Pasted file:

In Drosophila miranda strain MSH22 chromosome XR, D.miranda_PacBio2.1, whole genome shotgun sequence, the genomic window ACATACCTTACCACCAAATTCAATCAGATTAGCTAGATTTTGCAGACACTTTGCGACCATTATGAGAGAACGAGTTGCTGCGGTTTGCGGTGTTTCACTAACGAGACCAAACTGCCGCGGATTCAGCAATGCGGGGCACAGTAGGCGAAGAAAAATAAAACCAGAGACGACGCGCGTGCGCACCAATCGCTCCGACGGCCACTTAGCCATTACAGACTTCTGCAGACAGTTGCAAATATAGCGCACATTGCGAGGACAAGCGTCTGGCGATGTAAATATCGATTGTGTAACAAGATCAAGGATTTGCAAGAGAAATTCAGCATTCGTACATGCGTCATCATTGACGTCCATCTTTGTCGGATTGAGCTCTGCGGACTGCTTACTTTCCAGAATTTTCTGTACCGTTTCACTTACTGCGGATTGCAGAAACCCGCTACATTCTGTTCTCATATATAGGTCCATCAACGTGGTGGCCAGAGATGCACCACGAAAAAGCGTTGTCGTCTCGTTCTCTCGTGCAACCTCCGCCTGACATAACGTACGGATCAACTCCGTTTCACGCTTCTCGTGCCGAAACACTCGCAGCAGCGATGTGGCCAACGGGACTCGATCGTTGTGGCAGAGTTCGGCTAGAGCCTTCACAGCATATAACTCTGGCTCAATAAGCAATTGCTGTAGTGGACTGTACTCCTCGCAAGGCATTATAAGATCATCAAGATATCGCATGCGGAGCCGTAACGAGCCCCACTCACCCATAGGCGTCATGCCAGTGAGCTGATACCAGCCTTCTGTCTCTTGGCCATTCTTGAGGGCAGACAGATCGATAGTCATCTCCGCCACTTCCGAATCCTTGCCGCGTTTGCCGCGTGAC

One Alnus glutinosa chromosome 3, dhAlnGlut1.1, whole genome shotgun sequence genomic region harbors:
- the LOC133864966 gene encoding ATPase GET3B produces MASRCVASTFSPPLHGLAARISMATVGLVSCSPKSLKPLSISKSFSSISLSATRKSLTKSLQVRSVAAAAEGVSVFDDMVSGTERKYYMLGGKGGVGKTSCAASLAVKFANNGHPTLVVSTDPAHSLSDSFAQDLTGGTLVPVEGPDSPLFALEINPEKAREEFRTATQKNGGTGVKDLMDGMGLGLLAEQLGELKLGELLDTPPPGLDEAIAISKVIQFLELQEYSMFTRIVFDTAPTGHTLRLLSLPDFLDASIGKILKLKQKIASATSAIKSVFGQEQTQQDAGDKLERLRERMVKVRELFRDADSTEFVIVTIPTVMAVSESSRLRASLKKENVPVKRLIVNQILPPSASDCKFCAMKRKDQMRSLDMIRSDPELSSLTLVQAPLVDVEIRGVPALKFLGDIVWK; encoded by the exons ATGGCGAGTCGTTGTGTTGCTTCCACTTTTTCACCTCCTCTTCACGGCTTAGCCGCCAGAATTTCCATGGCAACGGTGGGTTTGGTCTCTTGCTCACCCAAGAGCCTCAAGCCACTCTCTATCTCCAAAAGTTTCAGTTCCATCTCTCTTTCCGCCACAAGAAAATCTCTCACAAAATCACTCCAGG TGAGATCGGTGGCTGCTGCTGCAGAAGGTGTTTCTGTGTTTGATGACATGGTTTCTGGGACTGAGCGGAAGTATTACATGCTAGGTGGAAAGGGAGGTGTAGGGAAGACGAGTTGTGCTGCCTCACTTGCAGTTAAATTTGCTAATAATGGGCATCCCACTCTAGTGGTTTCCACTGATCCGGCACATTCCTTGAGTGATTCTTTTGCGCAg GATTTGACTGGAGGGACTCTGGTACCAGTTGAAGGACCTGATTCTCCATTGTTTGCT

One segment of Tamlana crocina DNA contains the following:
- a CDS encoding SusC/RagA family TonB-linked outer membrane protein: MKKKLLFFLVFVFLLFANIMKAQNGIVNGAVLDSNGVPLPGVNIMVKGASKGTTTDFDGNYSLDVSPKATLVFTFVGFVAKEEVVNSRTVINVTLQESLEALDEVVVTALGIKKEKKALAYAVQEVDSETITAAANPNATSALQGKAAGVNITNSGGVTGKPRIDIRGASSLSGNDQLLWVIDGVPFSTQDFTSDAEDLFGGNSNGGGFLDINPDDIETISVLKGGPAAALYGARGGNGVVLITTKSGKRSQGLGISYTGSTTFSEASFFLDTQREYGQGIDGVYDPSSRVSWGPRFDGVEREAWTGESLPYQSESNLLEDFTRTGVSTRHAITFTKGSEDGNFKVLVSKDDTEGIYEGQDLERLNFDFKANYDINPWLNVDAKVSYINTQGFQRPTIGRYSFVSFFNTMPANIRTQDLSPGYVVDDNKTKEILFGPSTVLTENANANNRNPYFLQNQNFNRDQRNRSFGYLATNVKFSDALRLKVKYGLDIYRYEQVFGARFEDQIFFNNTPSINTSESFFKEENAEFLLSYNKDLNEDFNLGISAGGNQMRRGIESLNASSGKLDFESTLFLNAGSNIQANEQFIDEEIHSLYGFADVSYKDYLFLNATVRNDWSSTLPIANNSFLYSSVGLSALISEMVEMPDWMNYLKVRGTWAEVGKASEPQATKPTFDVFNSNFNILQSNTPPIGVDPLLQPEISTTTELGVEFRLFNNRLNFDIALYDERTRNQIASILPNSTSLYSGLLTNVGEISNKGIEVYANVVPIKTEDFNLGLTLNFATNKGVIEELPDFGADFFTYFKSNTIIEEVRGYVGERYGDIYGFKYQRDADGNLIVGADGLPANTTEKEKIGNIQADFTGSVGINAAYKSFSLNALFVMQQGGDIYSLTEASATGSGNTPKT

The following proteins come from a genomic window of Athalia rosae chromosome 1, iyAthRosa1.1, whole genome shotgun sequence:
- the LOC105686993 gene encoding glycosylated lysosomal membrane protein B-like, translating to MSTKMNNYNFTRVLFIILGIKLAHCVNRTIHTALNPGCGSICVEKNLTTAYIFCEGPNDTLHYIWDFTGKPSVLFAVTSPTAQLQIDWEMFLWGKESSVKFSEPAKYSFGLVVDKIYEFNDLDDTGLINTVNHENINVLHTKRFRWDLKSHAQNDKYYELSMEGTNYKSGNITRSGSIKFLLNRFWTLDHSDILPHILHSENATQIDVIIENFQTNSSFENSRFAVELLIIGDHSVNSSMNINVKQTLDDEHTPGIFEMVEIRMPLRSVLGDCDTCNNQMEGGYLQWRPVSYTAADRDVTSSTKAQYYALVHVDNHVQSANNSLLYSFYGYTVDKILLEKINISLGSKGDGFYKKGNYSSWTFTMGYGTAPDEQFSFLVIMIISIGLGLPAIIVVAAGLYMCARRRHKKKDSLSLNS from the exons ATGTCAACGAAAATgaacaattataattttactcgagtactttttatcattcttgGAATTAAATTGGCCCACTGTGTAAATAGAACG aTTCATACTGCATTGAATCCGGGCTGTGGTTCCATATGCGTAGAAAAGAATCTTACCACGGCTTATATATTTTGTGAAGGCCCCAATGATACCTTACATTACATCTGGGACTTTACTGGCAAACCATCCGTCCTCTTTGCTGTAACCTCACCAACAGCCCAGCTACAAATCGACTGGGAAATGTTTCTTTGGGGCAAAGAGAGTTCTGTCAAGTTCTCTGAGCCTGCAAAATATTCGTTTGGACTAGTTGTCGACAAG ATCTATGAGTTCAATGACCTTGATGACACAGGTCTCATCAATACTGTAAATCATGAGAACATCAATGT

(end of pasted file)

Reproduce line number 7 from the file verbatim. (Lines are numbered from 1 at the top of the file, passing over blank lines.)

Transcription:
- the LOC105686993 gene encoding glycosylated lysosomal membrane protein B-like, translating to MSTKMNNYNFTRVLFIILGIKLAHCVNRTIHTALNPGCGSICVEKNLTTAYIFCEGPNDTLHYIWDFTGKPSVLFAVTSPTAQLQIDWEMFLWGKESSVKFSEPAKYSFGLVVDKIYEFNDLDDTGLINTVNHENINVLHTKRFRWDLKSHAQNDKYYELSMEGTNYKSGNITRSGSIKFLLNRFWTLDHSDILPHILHSENATQIDVIIENFQTNSSFENSRFAVELLIIGDHSVNSSMNINVKQTLDDEHTPGIFEMVEIRMPLRSVLGDCDTCNNQMEGGYLQWRPVSYTAADRDVTSSTKAQYYALVHVDNHVQSANNSLLYSFYGYTVDKILLEKINISLGSKGDGFYKKGNYSSWTFTMGYGTAPDEQFSFLVIMIISIGLGLPAIIVVAAGLYMCARRRHKKKDSLSLNS from the exons ATGTCAACGAAAATgaacaattataattttactcgagtactttttatcattcttgGAATTAAATTGGCCCACTGTGTAAATAGAACG aTTCATACTGCATTGAATCCGGGCTGTGGTTCCATATGCGTAGAAAAGAATCTTACCACGGCTTATATATTTTGTGAAGGCCCCAATGATACCTTACATTACATCTGGGACTTTACTGGCAAACCATCCGTCCTCTTTGCTGTAACCTCACCAACAGCCCAGCTACAAATCGACTGGGAAATGTTTCTTTGGGGCAAAGAGAGTTCTGTCAAGTTCTCTGAGCCTGCAAAATATTCGTTTGGACTAGTTGTCGACAAG ATCTATGAGTTCAATGACCTTGATGACACAGGTCTCATCAATACTGTAAATCATGAGAACATCAATGT